Grow more of your food out of season by taking the Solar Greenhouse Class on January 11, 18, 25 from 2:00 PM 04:30 PM or 6:00 PM 8:30 PM. Fee $40.00.
Take advantage of the sun to heat your greenhouse. Extend your outdoor garden or become more self-reliant! Learn about choosing a site, energy conservation, construction techniques, heating, cooling, hot beds and cold frames.
Larry Sagers, Horticulture Specialist for Utah State University, will teach you how to design a solar greenhouse in this class. It will also cover cold frames, hot beds and other alternative growing structures.
The three-week class will be held on January 13th, 20th , and 27th from 9:00 am - 12:00 noon at the USU Wetland Discovery Point Building, 676 South 50 West, Kaysville.
The class will include one-on-one consultation with the instructor, a solar greenhouse design booklet, handouts and a CD with class PowerPoint lectures and other greenhouse information.
Cost: $75 for Friends of the Garden members $100 for non-members (For information about becoming a Friend of the Utah Botanical Center and Ogden Botanical Center, please go to: http://www.utahbotanicalcenter.org/htm/member).
For more information or to register, call Stacie at the USU/Davis County Extension Office, (801) 451-3403.
Since the beginning of time, people have dreamed about capturing the light and warmth of the sun.
One way to do that is with a solar greenhouse, an ecologically sound way to extend your gardening passions through the year. Taking advantage off solar energy is not always easy, but it does provide a clean renewable resource that enables you to grow plants out of season without burning fossil fuels.
Steve Petersen is an avid gardener who credits his love of gardening to his grandfather. While Petersen's career in software sales is somewhat removed from working the soil, he and his wife, Jill, love to grow plants inside and outside their South Jordan home.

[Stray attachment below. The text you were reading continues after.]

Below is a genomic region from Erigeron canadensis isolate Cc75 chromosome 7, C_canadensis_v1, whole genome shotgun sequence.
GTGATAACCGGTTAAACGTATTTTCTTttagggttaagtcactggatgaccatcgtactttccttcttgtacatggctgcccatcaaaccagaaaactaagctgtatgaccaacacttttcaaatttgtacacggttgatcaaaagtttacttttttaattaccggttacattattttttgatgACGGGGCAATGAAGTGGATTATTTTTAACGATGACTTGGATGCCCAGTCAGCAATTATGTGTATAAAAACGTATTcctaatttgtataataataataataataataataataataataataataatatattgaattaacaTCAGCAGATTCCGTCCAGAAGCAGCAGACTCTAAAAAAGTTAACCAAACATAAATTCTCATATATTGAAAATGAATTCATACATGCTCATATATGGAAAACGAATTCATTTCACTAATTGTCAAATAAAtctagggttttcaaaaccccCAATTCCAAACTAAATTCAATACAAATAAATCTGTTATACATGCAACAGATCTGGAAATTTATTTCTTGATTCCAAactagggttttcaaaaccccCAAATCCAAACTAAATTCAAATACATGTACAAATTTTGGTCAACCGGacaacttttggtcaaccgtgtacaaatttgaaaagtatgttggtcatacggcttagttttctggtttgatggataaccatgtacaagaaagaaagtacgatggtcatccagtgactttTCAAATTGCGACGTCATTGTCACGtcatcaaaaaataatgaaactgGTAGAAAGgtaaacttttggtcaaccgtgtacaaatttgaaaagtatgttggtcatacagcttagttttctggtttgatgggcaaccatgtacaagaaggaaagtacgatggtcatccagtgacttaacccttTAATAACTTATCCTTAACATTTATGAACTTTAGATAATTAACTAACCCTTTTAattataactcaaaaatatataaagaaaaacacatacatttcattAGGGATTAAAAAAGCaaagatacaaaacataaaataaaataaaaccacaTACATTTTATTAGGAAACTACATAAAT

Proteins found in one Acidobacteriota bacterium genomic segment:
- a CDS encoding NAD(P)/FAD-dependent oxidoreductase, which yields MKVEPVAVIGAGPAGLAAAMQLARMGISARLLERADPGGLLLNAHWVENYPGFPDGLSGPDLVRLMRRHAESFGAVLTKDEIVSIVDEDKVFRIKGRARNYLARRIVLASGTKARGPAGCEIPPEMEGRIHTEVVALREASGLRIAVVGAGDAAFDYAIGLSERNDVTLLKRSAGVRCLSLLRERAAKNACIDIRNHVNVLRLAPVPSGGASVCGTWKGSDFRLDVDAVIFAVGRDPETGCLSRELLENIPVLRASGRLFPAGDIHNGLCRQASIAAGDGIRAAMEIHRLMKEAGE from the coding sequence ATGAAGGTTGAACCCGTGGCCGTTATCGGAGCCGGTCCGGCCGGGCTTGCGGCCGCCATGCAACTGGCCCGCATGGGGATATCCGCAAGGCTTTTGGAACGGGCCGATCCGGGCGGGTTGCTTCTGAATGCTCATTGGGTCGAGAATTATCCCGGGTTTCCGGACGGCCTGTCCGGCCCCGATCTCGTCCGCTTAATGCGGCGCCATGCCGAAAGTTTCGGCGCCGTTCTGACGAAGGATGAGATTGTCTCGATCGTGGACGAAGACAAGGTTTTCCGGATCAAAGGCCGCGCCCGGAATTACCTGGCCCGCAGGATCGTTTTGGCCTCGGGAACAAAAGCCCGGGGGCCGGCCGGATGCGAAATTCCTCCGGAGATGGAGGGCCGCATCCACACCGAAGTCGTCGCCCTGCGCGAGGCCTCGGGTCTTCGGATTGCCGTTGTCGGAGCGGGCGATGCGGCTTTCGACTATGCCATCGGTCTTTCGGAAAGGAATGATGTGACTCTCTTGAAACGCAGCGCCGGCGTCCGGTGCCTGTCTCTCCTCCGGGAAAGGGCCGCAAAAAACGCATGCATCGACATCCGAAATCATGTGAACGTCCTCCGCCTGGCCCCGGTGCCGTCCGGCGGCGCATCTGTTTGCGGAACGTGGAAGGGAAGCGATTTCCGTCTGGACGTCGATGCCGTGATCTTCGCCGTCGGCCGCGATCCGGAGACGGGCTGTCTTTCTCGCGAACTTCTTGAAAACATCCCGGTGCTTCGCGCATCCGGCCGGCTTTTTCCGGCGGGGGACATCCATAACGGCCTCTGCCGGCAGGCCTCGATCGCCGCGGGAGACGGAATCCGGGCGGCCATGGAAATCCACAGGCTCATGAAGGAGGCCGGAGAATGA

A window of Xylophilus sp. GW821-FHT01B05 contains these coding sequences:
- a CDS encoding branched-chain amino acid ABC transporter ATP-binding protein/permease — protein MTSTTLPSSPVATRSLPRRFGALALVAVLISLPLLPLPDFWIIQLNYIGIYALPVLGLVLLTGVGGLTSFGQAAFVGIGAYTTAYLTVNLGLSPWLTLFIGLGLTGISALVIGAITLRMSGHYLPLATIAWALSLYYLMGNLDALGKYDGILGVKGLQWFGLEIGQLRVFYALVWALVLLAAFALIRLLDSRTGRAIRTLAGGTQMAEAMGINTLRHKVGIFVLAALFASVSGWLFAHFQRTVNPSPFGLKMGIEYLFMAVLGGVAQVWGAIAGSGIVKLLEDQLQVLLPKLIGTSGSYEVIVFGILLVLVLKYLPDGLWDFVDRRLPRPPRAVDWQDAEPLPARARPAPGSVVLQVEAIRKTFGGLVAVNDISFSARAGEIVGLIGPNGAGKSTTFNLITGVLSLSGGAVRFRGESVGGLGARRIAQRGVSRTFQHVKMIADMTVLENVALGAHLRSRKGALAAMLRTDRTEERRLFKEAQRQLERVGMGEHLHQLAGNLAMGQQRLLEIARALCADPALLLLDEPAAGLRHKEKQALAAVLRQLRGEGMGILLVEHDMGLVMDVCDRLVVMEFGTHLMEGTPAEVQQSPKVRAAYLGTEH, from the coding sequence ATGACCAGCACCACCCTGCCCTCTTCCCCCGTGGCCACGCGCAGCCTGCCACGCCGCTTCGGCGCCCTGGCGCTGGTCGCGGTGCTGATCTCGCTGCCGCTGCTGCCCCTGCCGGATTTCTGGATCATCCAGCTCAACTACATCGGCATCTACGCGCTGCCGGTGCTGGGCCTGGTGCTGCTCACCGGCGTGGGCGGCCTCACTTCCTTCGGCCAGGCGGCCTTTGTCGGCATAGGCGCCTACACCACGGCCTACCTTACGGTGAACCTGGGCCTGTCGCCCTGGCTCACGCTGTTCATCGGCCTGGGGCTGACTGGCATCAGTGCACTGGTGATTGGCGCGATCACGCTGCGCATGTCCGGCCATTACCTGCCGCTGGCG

"I first got started in greenhouse gardening when a friend let us grow a few plants in their greenhouse. We got hooked on growing a few plants for our garden out of season," Petersen said. He and Jill then took a greenhouse class at Thanksgiving Point. "It became the Tuesday night date for my wife and me," he said.
Peterson was soon hooked and took a class to learn how to make his own solar greenhouse.
All greenhouses are solar in the sense that they take the sun's light energy and use it to grow plants. Solar greenhouses, by definition, harvest the heat during sunny days and release it at night or on cloudy days. To function successfully, the greenhouse has to maximize solar gain and have one or more mechanisms to store the heat.
Petersen's greenhouse features a foundation insulated inside and out with Styrofoam blocks. This reduces heat loss by providing a thermal break, keeping the heat inside the greenhouse.
The walls and roof of the greenhouse are framed with pressure-treated wood to prevent decay and rot.
The glazing is a key component of any greenhouse. The right glazing allows sunlight to come in and reduces heat loss. Petersen selected a double-walled polycarbonate material, that lets a good deal of light in. The airspace between the two layers of plastic also helps keep the heat in.
Petersen's greenhouse has glazing on the south-facing slope. The north-facing slope has no windows because on a typical winter day the structure will lose more heat out of the north-facing glazing than it gains.
After framing in the greenhouse and adding all the electrical, water and other utilities, Petersen then had the entire interior of the greenhouse sprayed with polyurethane insulation. "The polyurethane is an excellent material and seals the greenhouse very tightly. I have to open the door just to remove some of the humidity because it is so tight," Petersen said. The layer of polyurethane is equivalent to a residential construction wall of 2x4's and fiberglass insulation. But unlike the fiberglass, the polyurethane doesn't absorb moisture and retains its insulation value in damp environments.
But gathering heat is only part of the equation. The real key is storing the heat for the times when the sun isn't shining.
Petersen's principal type of heat storage is water. His design includes 500 two-liter soda pop bottles filled with about a ton of water. The water absorbs the sun's rays during the day and releases it at night. Soda pop bottles are perfect because they are readily available, they don't break down rapidly in the sunlight and they are easy to fit into the framing design.
In addition the large gravel on the floor of the greenhouse acts as additional heat storage. While it does not directly absorb the sun's rays, it does provide thermal mass because of the insulated foundation walls. So how well does Petersen's greenhouse work?
"When it was nine degrees a few weeks ago, the greenhouse was 39. Last year when the temperature dropped to minus 10, it still stayed above freezing."
Larry A. Sagers Extension Horticulture Specialist Utah State University Thanksgiving Point Office